A few days later she shocked me by suggesting that we go to the Norwalk Boat Show to see if J Boats was exhibiting, for she too, had been thumbing through the folio. As it turned out, they did not exhibit, but we did look over several cruising boats in the 40-foot range, and Amy began to formulate her own list of what accommodations she wanted on a boat. The accommodations on the J-160 began to look better and better.

For the next few weeks, I studied the J Boats website which contains extensive information about the entire brand. In fact, I can almost say that the information available on the website made a major contribution to my decision to make such a major investment. Then Amy admonished me that I could not place an order for a boat that I had never sailed. Returning to the office, I had Bob Miller contact Tim Mariner, the broker from McMichael in Mamaroneck, New York, the man with whom he had spent so much time in Newport.

Tim arranged for a test sail on another owner's boat in Newport in late October. The Millers came along, as did Jim and Priscilla Fulton, on whose Pearson 40 I had cruised for a decade. Come that fateful October day, Jeff Johnstone and Tim took the group on a tour of the TPI plant in Warren, Rhode Island, so that we could understand the process by which J Boats were molded and built. Then we drove down to Newport to sail aboard BROUHAHA. All the appropriate critics got to try the helm and were amazed at how effortlessly she performed. We went upwind and then popped the chute for the ride back to the mooring. On the mooring, we crawled all over the boat and its cabins to get a better understanding of how she was outfitted and equipped. All of my critics came back to the navstation where I was sitting with "thumbs up." We were very impressed with the thought which had gone into the design of this yacht- Amy decided that cruising on this boat would not constitute "camping out." We were making progress.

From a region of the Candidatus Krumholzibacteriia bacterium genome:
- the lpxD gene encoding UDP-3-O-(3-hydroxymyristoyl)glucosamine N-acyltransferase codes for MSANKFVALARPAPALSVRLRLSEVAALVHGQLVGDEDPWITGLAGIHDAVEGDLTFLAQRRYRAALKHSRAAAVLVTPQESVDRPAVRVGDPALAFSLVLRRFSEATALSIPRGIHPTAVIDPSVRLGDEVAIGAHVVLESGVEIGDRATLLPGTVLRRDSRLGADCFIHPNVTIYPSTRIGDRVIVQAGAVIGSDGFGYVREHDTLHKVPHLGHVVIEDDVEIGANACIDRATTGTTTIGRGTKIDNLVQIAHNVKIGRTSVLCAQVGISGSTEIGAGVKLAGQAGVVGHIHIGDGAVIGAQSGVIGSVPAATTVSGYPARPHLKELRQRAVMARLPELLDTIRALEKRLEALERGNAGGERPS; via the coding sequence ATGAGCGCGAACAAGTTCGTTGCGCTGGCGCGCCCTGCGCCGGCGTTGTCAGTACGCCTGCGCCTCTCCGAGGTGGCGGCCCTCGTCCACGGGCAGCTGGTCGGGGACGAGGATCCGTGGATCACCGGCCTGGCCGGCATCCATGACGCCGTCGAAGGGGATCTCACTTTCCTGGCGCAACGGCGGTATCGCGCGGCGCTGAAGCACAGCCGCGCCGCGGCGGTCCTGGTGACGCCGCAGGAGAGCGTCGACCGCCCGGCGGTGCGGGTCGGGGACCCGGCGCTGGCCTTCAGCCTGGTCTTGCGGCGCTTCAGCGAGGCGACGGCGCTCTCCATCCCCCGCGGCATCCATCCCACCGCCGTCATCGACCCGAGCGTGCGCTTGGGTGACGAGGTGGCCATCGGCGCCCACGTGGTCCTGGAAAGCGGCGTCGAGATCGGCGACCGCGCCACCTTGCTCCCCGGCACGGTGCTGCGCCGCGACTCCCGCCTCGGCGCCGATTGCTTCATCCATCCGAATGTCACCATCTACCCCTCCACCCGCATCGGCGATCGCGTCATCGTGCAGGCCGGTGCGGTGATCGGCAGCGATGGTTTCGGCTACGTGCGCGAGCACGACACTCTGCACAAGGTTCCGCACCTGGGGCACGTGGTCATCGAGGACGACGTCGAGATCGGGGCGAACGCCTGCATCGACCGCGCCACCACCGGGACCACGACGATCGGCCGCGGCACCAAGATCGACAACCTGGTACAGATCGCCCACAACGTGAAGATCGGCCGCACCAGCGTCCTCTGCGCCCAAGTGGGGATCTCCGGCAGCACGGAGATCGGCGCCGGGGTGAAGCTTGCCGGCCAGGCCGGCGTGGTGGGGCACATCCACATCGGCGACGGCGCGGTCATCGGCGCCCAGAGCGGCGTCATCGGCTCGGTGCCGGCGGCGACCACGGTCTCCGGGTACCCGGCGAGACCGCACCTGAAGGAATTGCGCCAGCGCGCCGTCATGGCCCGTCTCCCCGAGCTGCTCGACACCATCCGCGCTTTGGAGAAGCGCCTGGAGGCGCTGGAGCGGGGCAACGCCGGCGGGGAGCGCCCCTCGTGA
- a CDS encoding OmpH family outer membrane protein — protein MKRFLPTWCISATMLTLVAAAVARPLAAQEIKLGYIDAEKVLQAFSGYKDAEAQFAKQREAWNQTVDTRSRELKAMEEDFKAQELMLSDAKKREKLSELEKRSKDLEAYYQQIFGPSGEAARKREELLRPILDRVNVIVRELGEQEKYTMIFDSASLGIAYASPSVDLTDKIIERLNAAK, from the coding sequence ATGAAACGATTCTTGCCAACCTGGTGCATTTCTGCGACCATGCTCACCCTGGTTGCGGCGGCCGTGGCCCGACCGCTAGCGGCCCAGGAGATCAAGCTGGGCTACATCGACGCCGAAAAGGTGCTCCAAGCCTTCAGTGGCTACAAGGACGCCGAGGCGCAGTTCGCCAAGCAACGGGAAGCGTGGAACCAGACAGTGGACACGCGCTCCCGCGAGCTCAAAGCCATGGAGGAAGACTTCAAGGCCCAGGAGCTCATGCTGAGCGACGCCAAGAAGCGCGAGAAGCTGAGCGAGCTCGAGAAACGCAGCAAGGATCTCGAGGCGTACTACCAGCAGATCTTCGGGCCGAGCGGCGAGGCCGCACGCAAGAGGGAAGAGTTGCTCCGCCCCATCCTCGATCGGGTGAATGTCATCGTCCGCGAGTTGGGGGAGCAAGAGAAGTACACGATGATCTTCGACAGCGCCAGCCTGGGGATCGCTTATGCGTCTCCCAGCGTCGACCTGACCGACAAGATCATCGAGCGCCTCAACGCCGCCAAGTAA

I drifted out to the cockpit to talk with Jeff and Tim about what is involved with acquiring one of these products of modern engineering. Bob said later that he thought I was whipping out my checkbook. Not quite, but we worked out a timetable, and Tim Mariner went to work over the next week to make it happen.